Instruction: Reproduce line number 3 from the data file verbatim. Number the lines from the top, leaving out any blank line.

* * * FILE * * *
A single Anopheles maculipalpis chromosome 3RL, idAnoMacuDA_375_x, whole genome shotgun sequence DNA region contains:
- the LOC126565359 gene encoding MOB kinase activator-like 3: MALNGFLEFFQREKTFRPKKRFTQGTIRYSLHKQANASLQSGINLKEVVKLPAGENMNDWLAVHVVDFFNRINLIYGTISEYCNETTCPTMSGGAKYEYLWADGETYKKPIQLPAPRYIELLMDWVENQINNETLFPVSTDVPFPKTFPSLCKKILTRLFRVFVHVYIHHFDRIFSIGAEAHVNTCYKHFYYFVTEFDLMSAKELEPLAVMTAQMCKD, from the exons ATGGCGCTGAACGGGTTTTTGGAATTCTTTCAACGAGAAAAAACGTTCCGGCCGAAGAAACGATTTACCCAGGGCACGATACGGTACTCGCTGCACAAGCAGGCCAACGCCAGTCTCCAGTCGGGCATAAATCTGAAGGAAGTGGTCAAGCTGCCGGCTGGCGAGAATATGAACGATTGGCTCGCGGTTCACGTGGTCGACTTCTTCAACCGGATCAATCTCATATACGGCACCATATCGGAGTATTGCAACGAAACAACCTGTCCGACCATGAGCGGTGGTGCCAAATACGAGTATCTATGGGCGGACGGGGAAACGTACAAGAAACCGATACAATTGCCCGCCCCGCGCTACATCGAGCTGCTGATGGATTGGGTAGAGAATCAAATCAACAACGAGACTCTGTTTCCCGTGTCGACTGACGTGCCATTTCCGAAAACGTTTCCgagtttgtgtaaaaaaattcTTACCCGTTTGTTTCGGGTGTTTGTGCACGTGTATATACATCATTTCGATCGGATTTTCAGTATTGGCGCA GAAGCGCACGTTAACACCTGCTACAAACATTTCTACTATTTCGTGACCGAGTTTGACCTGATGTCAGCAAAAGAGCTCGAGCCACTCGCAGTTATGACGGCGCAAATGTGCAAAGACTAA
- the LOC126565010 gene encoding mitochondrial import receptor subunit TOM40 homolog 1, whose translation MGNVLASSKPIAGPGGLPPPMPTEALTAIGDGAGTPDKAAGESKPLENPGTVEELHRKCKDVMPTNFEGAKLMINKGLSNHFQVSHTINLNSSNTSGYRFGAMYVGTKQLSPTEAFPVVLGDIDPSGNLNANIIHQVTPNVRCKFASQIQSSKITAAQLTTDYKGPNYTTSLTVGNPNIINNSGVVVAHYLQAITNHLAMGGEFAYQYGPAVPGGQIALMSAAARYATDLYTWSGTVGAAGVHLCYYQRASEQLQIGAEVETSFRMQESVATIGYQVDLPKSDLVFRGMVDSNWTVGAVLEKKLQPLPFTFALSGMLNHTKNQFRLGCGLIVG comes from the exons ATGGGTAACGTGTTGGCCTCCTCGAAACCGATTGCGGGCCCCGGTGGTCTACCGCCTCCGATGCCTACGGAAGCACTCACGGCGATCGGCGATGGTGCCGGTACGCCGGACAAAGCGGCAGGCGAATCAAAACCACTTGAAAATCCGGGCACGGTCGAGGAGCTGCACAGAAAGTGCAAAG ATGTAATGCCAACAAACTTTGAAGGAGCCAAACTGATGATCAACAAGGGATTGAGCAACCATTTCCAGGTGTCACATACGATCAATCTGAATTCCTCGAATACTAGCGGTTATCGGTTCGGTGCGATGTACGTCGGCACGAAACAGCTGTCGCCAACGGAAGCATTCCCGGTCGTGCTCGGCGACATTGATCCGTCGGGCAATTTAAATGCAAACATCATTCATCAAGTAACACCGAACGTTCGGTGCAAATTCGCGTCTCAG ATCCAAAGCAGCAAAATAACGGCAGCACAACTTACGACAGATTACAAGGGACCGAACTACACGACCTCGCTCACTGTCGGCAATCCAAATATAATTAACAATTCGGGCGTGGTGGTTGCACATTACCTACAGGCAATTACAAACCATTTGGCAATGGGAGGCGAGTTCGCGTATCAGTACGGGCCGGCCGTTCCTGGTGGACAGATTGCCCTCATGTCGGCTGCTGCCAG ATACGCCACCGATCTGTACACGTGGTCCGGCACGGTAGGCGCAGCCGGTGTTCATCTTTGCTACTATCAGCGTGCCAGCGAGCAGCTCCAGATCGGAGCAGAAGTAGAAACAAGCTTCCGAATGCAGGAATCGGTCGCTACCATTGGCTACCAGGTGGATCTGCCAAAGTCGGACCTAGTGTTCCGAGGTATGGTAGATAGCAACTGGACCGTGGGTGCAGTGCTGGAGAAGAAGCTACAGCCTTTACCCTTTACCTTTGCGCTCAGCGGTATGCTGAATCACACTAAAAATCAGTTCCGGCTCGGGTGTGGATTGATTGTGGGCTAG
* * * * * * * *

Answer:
- the LOC126565010 gene encoding mitochondrial import receptor subunit TOM40 homolog 1, whose translation MGNVLASSKPIAGPGGLPPPMPTEALTAIGDGAGTPDKAAGESKPLENPGTVEELHRKCKDVMPTNFEGAKLMINKGLSNHFQVSHTINLNSSNTSGYRFGAMYVGTKQLSPTEAFPVVLGDIDPSGNLNANIIHQVTPNVRCKFASQIQSSKITAAQLTTDYKGPNYTTSLTVGNPNIINNSGVVVAHYLQAITNHLAMGGEFAYQYGPAVPGGQIALMSAAARYATDLYTWSGTVGAAGVHLCYYQRASEQLQIGAEVETSFRMQESVATIGYQVDLPKSDLVFRGMVDSNWTVGAVLEKKLQPLPFTFALSGMLNHTKNQFRLGCGLIVG comes from the exons ATGGGTAACGTGTTGGCCTCCTCGAAACCGATTGCGGGCCCCGGTGGTCTACCGCCTCCGATGCCTACGGAAGCACTCACGGCGATCGGCGATGGTGCCGGTACGCCGGACAAAGCGGCAGGCGAATCAAAACCACTTGAAAATCCGGGCACGGTCGAGGAGCTGCACAGAAAGTGCAAAG ATGTAATGCCAACAAACTTTGAAGGAGCCAAACTGATGATCAACAAGGGATTGAGCAACCATTTCCAGGTGTCACATACGATCAATCTGAATTCCTCGAATACTAGCGGTTATCGGTTCGGTGCGATGTACGTCGGCACGAAACAGCTGTCGCCAACGGAAGCATTCCCGGTCGTGCTCGGCGACATTGATCCGTCGGGCAATTTAAATGCAAACATCATTCATCAAGTAACACCGAACGTTCGGTGCAAATTCGCGTCTCAG ATCCAAAGCAGCAAAATAACGGCAGCACAACTTACGACAGATTACAAGGGACCGAACTACACGACCTCGCTCACTGTCGGCAATCCAAATATAATTAACAATTCGGGCGTGGTGGTTGCACATTACCTACAGGCAATTACAAACCATTTGGCAATGGGAGGCGAGTTCGCGTATCAGTACGGGCCGGCCGTTCCTGGTGGACAGATTGCCCTCATGTCGGCTGCTGCCAG ATACGCCACCGATCTGTACACGTGGTCCGGCACGGTAGGCGCAGCCGGTGTTCATCTTTGCTACTATCAGCGTGCCAGCGAGCAGCTCCAGATCGGAGCAGAAGTAGAAACAAGCTTCCGAATGCAGGAATCGGTCGCTACCATTGGCTACCAGGTGGATCTGCCAAAGTCGGACCTAGTGTTCCGAGGTATGGTAGATAGCAACTGGACCGTGGGTGCAGTGCTGGAGAAGAAGCTACAGCCTTTACCCTTTACCTTTGCGCTCAGCGGTATGCTGAATCACACTAAAAATCAGTTCCGGCTCGGGTGTGGATTGATTGTGGGCTAG